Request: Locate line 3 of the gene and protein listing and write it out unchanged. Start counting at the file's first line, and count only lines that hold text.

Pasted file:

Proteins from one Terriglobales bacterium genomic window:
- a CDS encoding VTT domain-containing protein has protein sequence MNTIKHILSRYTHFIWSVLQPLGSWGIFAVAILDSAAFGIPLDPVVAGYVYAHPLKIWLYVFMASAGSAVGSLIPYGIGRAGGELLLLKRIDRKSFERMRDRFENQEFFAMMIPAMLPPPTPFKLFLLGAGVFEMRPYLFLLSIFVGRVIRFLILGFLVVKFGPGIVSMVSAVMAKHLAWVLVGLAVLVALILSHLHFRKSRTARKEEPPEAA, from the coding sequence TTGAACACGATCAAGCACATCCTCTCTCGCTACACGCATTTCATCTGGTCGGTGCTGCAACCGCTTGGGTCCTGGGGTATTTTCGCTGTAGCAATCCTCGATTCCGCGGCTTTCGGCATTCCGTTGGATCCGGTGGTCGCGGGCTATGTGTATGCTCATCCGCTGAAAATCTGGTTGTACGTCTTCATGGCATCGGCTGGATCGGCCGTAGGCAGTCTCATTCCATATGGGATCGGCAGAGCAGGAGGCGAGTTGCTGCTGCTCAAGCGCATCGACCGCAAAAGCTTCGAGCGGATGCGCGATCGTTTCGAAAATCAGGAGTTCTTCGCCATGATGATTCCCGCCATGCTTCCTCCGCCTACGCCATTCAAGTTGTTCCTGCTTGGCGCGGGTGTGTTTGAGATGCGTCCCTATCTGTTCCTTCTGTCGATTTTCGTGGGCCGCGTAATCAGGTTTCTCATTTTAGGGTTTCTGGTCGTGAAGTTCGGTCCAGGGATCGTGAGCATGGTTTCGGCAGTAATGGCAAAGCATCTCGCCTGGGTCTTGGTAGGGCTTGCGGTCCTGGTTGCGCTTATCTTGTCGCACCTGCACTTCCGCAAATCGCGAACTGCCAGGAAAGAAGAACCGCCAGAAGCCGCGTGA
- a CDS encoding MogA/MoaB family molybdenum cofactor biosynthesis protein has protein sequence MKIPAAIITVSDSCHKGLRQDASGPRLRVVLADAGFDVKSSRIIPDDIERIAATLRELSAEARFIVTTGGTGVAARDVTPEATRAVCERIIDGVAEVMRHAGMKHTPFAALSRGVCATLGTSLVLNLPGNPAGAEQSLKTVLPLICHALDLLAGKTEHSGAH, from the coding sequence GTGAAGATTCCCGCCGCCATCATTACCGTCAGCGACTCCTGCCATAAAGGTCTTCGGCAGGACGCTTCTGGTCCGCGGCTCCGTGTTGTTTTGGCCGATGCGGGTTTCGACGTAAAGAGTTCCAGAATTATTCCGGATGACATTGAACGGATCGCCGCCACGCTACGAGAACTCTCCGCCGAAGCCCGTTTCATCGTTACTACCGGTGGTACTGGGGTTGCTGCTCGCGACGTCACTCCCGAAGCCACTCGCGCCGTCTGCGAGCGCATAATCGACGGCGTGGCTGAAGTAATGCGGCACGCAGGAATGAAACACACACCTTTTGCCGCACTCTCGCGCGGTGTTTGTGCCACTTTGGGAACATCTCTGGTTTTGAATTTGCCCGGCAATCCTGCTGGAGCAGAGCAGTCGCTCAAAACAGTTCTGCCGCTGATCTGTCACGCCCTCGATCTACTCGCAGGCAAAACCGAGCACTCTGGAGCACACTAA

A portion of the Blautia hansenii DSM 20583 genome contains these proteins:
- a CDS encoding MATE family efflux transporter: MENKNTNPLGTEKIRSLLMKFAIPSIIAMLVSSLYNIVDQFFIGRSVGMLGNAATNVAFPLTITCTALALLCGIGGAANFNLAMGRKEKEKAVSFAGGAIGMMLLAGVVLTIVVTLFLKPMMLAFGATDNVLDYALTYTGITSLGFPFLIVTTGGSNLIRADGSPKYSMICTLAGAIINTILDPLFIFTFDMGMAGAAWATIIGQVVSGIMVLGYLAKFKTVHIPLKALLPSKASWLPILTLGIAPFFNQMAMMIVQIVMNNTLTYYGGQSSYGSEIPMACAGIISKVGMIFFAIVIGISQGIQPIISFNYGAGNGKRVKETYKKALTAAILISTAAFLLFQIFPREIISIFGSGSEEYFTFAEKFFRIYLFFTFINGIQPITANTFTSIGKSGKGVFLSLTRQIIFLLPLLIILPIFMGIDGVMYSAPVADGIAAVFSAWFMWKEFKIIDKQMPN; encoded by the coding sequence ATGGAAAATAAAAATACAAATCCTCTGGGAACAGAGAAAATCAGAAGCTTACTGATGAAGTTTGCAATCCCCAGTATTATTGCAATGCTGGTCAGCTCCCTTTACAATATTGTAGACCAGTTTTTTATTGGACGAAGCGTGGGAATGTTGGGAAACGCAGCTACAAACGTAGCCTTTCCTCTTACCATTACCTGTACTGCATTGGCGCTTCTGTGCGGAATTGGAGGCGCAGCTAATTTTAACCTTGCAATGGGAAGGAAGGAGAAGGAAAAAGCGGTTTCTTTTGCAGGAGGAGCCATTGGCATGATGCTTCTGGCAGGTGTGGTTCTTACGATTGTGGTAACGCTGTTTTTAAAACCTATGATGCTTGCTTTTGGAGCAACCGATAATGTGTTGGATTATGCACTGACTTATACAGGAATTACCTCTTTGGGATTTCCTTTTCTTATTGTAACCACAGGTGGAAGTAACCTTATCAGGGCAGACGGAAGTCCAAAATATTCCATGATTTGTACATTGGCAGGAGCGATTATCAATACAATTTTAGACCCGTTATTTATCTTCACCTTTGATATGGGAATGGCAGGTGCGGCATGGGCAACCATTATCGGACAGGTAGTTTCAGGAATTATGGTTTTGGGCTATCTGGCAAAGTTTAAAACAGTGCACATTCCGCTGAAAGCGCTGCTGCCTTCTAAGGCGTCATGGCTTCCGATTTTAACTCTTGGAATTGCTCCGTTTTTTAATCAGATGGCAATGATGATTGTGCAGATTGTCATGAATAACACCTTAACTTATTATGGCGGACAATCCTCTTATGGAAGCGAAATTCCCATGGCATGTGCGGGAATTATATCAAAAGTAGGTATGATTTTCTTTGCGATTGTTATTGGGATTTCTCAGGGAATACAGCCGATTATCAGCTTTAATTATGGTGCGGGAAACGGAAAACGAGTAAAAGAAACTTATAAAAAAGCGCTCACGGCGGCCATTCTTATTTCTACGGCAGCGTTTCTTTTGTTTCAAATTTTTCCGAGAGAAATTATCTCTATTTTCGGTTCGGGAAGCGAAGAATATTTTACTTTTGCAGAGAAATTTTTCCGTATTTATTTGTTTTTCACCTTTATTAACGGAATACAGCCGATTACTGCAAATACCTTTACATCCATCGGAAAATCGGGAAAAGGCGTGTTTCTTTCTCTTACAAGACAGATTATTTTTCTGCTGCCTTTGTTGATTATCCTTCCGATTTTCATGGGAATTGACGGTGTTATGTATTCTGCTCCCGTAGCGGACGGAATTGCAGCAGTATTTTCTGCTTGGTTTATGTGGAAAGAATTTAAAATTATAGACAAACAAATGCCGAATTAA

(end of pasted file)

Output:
- a CDS encoding MogA/MoaB family molybdenum cofactor biosynthesis protein has protein sequence MKIPAAIITVSDSCHKGLRQDASGPRLRVVLADAGFDVKSSRIIPDDIERIAATLRELSAEARFIVTTGGTGVAARDVTPEATRAVCERIIDGVAEVMRHAGMKHTPFAALSRGVCATLGTSLVLNLPGNPAGAEQSLKTVLPLICHALDLLAGKTEHSGAH, from the coding sequence GTGAAGATTCCCGCCGCCATCATTACCGTCAGCGACTCCTGCCATAAAGGTCTTCGGCAGGACGCTTCTGGTCCGCGGCTCCGTGTTGTTTTGGCCGATGCGGGTTTCGACGTAAAGAGTTCCAGAATTATTCCGGATGACATTGAACGGATCGCCGCCACGCTACGAGAACTCTCCGCCGAAGCCCGTTTCATCGTTACTACCGGTGGTACTGGGGTTGCTGCTCGCGACGTCACTCCCGAAGCCACTCGCGCCGTCTGCGAGCGCATAATCGACGGCGTGGCTGAAGTAATGCGGCACGCAGGAATGAAACACACACCTTTTGCCGCACTCTCGCGCGGTGTTTGTGCCACTTTGGGAACATCTCTGGTTTTGAATTTGCCCGGCAATCCTGCTGGAGCAGAGCAGTCGCTCAAAACAGTTCTGCCGCTGATCTGTCACGCCCTCGATCTACTCGCAGGCAAAACCGAGCACTCTGGAGCACACTAA